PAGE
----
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Set Up

I'm hoping to create an "index of familiarity" between traders on a barter market.

I have data from a peer-to-peer barter market (i.e. people come in with their wares, and can trade with other individuals). The dataset records how many times each trader traded with each of all other traders who on the market (i.e. a symmetric n-by-n matrix of trade frequency counts). Here's a sample dataset (.CVS & .RData). I also have access to a similar symmetric n-by-n matrix with VALUES of items exchanged (which I suspect will be more telling).

Middlemen: I also need to be careful about 'middlemen'. These traders frequently serve as middlemen (duh), but who are not really 'familiar' with their counter-parties. I have a list of who these traders are (in my sample dataset, trader 5 is the only middlemen), and so hope to control for this. At least I hope their existence doesn't throw off index values for other traders. I suspect I should exclude middlemen from my matrix.

Example Clusters: If you look at my example dataset (see CSV or RData links above), it should be clear that traders t1, t2, t3, and t4 form a familiarity cluster (I'll call Cluster 1) and so they should all have values that suggest they are close to one-another, and distant from the t6, t7 and t8. Also, traders t6, t7, and t8 cluster into Cluster 2.

Also: As an added layer of nuance I hope to capture, note that t2 only trades with the middleman and with one counterparty in her cluster (Cluster 1). Thus I'd like to familiarity index calculated to suggest t2 is far "more familiar" with t1, t3 and t4 (folk in Cluster 1) than with t6, t7 and t8 (traders in Cluster 2).

The output I am aiming for is an n-by-n symmetric matrix of familiarity index values between each traders on the market.

I have no experience with graph theory or existing tools, but am happy to do what it takes to learn. I have this weird feeling that my question is perhaps a slight tweak on a well understood problem - one with lots of tools available to me. Thus I'm hoping there's a method you can recommend with an existing implementation.

My Background: I mostly program in R (I'd prefer to work with cran packages), but can work with Python and Java if that's going to be preferable.

Thanks for any advice you might have!

My Best Stab at a Familiarity Function (in R code)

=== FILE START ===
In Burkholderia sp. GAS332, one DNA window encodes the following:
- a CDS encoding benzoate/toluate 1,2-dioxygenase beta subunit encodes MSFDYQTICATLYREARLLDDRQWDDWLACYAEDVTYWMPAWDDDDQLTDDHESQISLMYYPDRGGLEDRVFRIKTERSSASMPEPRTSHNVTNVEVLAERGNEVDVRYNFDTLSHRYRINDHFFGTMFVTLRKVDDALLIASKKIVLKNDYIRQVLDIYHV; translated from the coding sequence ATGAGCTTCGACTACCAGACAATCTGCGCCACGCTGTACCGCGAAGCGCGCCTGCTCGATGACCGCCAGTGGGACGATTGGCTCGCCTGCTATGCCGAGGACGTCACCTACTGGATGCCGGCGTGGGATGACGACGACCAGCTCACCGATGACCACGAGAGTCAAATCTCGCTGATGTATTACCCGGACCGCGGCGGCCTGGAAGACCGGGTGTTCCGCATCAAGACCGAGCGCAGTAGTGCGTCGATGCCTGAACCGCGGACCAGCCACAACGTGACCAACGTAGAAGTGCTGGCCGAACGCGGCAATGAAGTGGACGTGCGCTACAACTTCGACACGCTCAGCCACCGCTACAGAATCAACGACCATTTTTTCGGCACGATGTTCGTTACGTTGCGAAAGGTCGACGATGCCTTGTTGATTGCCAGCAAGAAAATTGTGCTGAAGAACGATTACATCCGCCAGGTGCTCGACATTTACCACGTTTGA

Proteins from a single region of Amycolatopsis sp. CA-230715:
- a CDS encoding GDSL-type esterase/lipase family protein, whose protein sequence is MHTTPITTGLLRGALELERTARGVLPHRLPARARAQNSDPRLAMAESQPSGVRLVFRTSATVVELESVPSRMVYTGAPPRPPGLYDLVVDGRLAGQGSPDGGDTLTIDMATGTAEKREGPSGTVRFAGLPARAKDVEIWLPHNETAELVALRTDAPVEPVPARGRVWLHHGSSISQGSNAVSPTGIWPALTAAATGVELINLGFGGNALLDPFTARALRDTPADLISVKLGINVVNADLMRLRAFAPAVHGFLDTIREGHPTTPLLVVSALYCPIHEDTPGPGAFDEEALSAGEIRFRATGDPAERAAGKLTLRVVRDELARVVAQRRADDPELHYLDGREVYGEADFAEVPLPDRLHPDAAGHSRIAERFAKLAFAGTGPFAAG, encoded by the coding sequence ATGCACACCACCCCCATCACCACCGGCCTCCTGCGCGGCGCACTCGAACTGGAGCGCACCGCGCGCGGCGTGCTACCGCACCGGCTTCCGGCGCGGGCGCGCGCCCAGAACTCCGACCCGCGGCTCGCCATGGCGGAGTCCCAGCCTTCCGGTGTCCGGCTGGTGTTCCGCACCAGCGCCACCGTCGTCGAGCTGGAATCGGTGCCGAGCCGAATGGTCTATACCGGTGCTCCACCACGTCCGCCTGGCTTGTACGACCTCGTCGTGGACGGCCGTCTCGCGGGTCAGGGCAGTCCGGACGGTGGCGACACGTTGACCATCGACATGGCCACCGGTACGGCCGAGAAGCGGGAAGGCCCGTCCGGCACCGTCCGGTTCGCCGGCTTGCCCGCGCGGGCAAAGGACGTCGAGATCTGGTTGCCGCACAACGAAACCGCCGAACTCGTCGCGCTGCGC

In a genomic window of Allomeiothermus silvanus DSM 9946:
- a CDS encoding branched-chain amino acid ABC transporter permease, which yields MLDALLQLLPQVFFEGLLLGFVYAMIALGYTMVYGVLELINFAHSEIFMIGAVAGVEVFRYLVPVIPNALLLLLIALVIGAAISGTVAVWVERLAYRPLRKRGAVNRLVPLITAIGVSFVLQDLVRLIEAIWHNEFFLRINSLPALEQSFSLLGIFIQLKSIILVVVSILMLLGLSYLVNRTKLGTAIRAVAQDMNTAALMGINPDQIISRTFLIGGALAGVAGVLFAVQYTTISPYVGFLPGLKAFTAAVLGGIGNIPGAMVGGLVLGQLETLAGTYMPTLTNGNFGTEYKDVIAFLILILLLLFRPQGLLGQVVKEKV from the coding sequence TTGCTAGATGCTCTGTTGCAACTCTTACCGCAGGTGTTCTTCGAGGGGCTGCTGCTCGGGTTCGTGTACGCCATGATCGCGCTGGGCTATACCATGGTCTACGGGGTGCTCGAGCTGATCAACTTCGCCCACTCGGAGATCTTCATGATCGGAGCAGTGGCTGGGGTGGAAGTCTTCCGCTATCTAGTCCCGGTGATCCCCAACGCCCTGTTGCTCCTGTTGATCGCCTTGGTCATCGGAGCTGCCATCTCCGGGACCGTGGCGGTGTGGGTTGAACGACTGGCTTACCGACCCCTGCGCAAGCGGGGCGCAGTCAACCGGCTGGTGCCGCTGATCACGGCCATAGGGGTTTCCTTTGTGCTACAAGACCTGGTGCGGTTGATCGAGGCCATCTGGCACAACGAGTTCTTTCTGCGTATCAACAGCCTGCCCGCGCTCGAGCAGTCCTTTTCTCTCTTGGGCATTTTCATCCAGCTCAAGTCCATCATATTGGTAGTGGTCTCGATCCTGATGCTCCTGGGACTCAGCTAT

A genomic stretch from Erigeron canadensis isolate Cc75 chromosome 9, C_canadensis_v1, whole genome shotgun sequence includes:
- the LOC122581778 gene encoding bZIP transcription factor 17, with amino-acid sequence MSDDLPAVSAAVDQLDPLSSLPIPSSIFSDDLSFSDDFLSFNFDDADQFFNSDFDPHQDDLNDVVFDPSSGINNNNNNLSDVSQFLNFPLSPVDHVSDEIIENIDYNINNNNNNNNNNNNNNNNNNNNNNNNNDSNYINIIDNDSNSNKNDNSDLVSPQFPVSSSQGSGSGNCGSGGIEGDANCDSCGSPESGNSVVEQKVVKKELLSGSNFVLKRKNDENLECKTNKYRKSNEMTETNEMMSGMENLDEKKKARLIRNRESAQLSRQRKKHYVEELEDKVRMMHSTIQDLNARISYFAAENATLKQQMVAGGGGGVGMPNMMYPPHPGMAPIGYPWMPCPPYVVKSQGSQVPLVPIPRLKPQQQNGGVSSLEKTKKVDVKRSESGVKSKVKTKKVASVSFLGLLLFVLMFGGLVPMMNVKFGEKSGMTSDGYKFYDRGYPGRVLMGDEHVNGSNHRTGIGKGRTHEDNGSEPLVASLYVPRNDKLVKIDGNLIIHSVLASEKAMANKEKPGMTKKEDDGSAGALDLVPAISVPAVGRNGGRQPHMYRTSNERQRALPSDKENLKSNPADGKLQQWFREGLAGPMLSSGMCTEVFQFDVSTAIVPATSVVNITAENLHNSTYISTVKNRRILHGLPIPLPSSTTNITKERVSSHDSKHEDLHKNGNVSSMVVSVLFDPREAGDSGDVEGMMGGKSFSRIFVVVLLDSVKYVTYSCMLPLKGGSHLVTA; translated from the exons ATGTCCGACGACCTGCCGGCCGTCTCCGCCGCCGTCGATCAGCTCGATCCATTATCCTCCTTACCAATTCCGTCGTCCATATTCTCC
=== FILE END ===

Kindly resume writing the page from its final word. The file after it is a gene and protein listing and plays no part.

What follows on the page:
FamiliarityIndex <- function(data){
  # Takes input dataset of symmetric n-by-n matrix of trade frequency counts
  # return a 'familiarity index'
  # How to interpret: how familair Trader COLUMN is with this Trader number ROW
  #    e.g., if col 4 row 1 is large, that's how familiar trader 4 is with trader 1 
  #            (it might differ for col 1 row 4!)

  #rescale counts
  newData = data
  for (i in 1:nrow(data)){
    colSum = sum(data[,i], na.rm=T)
    newData[,i] = data[,i] / colSum
  }

  # 
  data <- newData
  for (col in 1:ncol(data)){
    for (row in 1:ncol(data)){
      if (is.na(newData[row,col])){} else {
        newData[row,col] = newData[row,col] + 
                           sum(data[row,1:(ncol(data))] * data[,col], na.rm=T)

      }

    }
  }

  return(newData)

}
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What similarity measure would you use?

Once you have defined a similarity, you have a wide array of clustering algorithms available, such as single-link clustering, DBSCAN or affinity propagation.

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  • $\begingroup$ Could you perhaps expand on what you mean by a 'similarity measure'? (perhaps I misunderstand that term, but I thought that is what I had hoped to explain in my text and example?) $\endgroup$ – EconomiCurtis Dec 21 '13 at 22:45
  • $\begingroup$ en.wikipedia.org/wiki/Similarity_measure $\endgroup$ – Anony-Mousse Dec 21 '13 at 22:52
  • $\begingroup$ I tried to add code that computationally gets at what I'm aiming for. Perhaps you have additional insight or suggestions you'd like to share. $\endgroup$ – EconomiCurtis Dec 22 '13 at 0:00
  • $\begingroup$ Well, I'm not good at reading R. The R syntax is awful. But once you've defined a similarity measure (if you make your matrix binary, Jaccard similarity might be an option, btw), you can try any distance or similarity based clustering methods next! $\endgroup$ – Anony-Mousse Dec 22 '13 at 14:27
  • $\begingroup$ @EconomiCurtis, If you mean to program computation of a binary (such as Jaccard) measure this question might help: stats.stackexchange.com/q/49453/3277 $\endgroup$ – ttnphns Dec 22 '13 at 19:24

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